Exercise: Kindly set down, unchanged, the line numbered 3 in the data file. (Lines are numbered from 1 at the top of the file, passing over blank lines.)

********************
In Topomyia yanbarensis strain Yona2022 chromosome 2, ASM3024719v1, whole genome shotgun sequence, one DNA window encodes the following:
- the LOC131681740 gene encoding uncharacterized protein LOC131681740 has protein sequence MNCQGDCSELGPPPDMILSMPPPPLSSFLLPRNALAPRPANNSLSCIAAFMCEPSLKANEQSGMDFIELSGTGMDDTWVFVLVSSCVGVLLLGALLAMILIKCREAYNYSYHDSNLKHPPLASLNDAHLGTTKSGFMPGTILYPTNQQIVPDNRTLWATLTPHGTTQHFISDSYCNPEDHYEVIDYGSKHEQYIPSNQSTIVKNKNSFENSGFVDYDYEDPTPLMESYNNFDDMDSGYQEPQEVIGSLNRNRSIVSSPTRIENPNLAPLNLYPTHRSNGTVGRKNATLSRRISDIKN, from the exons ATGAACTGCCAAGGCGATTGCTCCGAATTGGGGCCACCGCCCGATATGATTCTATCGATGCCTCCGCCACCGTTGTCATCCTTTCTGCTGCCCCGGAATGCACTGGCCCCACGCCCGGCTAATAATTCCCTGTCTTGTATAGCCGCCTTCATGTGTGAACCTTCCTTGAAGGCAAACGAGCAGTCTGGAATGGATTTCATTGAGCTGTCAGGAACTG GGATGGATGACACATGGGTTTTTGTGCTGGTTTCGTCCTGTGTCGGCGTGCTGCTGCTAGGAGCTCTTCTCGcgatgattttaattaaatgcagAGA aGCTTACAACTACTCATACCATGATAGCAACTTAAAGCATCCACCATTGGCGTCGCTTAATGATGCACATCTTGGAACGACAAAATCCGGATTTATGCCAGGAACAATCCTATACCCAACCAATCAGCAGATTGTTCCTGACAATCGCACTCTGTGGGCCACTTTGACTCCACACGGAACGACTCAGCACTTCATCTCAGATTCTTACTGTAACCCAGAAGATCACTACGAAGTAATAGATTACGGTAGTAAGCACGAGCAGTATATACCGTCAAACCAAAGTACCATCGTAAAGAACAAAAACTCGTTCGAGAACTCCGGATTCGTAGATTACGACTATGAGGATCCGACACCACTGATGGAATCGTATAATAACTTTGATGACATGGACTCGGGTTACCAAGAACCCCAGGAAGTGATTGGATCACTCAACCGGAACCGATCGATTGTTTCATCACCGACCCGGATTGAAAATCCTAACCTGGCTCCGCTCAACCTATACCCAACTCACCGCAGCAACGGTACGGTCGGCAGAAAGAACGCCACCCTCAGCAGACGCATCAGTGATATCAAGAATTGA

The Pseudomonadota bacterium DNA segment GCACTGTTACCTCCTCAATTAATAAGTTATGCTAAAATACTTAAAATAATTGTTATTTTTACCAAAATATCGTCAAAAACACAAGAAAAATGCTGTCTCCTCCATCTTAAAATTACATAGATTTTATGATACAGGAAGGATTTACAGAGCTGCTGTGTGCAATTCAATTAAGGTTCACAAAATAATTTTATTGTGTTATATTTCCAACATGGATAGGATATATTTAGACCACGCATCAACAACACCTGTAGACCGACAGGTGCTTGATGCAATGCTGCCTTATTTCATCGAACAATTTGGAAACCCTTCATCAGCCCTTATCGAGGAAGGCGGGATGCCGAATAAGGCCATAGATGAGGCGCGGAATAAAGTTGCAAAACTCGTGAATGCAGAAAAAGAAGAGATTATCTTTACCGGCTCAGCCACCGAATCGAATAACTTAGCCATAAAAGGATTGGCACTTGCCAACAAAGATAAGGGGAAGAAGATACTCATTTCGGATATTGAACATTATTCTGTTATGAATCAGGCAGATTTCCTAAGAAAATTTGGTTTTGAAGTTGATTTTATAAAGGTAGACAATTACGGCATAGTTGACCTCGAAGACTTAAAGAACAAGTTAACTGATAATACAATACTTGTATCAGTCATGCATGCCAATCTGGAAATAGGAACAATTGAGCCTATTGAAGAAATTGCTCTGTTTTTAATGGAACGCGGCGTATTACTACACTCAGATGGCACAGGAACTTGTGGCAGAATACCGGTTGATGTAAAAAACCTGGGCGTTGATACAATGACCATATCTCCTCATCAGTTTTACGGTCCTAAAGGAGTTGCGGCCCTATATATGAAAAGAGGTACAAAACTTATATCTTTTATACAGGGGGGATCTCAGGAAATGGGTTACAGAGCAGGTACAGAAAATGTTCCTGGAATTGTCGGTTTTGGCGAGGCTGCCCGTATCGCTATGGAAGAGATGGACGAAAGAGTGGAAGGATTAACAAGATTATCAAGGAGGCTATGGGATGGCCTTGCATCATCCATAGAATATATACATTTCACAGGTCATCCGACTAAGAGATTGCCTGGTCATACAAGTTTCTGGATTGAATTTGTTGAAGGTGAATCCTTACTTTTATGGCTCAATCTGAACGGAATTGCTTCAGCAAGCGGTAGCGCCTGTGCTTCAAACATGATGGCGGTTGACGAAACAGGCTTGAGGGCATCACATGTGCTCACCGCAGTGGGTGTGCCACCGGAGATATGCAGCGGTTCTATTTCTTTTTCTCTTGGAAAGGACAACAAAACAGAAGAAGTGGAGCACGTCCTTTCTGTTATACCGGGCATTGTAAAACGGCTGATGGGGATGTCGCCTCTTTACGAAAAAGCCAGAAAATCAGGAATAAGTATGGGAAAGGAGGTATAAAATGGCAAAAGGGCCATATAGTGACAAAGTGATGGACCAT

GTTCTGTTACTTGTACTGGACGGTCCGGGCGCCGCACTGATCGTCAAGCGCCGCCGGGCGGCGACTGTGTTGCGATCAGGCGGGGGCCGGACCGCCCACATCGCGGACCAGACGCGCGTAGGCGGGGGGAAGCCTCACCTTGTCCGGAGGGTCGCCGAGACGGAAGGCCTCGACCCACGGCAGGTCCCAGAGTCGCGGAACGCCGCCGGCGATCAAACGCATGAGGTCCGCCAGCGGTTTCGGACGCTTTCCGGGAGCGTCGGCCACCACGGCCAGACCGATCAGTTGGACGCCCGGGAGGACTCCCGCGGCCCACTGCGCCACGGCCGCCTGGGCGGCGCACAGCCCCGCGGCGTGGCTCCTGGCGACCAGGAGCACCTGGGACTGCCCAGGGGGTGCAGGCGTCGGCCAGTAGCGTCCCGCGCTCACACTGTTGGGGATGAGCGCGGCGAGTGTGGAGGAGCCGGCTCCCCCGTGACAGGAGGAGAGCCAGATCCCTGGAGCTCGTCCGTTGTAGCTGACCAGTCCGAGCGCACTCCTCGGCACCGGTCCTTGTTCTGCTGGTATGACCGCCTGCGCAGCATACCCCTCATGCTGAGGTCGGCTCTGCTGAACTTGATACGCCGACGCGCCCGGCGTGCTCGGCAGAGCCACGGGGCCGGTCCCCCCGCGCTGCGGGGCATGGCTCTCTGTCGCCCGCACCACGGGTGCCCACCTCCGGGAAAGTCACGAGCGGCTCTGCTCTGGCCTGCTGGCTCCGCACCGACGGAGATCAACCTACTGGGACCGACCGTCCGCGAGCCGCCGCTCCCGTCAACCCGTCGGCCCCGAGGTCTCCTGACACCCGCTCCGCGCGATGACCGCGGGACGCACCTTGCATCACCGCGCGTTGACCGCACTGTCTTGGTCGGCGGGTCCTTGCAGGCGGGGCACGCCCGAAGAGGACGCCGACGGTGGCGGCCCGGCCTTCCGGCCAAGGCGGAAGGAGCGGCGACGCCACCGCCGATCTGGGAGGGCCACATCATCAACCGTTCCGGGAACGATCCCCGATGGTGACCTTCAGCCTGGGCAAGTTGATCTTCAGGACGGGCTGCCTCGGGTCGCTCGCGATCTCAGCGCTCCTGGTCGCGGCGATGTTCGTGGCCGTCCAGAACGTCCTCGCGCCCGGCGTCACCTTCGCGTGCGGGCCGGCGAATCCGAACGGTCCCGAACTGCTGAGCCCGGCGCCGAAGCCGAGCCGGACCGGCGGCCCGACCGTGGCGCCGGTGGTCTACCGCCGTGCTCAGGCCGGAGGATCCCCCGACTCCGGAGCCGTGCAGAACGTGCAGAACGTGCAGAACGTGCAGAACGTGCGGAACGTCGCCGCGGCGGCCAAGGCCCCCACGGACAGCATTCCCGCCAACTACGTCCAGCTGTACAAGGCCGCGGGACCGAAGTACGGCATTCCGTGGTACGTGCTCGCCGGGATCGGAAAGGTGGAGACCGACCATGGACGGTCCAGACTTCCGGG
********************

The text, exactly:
The Pseudomonadota bacterium DNA segment GCACTGTTACCTCCTCAATTAATAAGTTATGCTAAAATACTTAAAATAATTGTTATTTTTACCAAAATATCGTCAAAAACACAAGAAAAATGCTGTCTCCTCCATCTTAAAATTACATAGATTTTATGATACAGGAAGGATTTACAGAGCTGCTGTGTGCAATTCAATTAAGGTTCACAAAATAATTTTATTGTGTTATATTTCCAACATGGATAGGATATATTTAGACCACGCATCAACAACACCTGTAGACCGACAGGTGCTTGATGCAATGCTGCCTTATTTCATCGAACAATTTGGAAACCCTTCATCAGCCCTTATCGAGGAAGGCGGGATGCCGAATAAGGCCATAGATGAGGCGCGGAATAAAGTTGCAAAACTCGTGAATGCAGAAAAAGAAGAGATTATCTTTACCGGCTCAGCCACCGAATCGAATAACTTAGCCATAAAAGGATTGGCACTTGCCAACAAAGATAAGGGGAAGAAGATACTCATTTCGGATATTGAACATTATTCTGTTATGAATCAGGCAGATTTCCTAAGAAAATTTGGTTTTGAAGTTGATTTTATAAAGGTAGACAATTACGGCATAGTTGACCTCGAAGACTTAAAGAACAAGTTAACTGATAATACAATACTTGTATCAGTCATGCATGCCAATCTGGAAATAGGAACAATTGAGCCTATTGAAGAAATTGCTCTGTTTTTAATGGAACGCGGCGTATTACTACACTCAGATGGCACAGGAACTTGTGGCAGAATACCGGTTGATGTAAAAAACCTGGGCGTTGATACAATGACCATATCTCCTCATCAGTTTTACGGTCCTAAAGGAGTTGCGGCCCTATATATGAAAAGAGGTACAAAACTTATATCTTTTATACAGGGGGGATCTCAGGAAATGGGTTACAGAGCAGGTACAGAAAATGTTCCTGGAATTGTCGGTTTTGGCGAGGCTGCCCGTATCGCTATGGAAGAGATGGACGAAAGAGTGGAAGGATTAACAAGATTATCAAGGAGGCTATGGGATGGCCTTGCATCATCCATAGAATATATACATTTCACAGGTCATCCGACTAAGAGATTGCCTGGTCATACAAGTTTCTGGATTGAATTTGTTGAAGGTGAATCCTTACTTTTATGGCTCAATCTGAACGGAATTGCTTCAGCAAGCGGTAGCGCCTGTGCTTCAAACATGATGGCGGTTGACGAAACAGGCTTGAGGGCATCACATGTGCTCACCGCAGTGGGTGTGCCACCGGAGATATGCAGCGGTTCTATTTCTTTTTCTCTTGGAAAGGACAACAAAACAGAAGAAGTGGAGCACGTCCTTTCTGTTATACCGGGCATTGTAAAACGGCTGATGGGGATGTCGCCTCTTTACGAAAAAGCCAGAAAATCAGGAATAAGTATGGGAAAGGAGGTATAAAATGGCAAAAGGGCCATATAGTGACAAAGTGATGGACCAT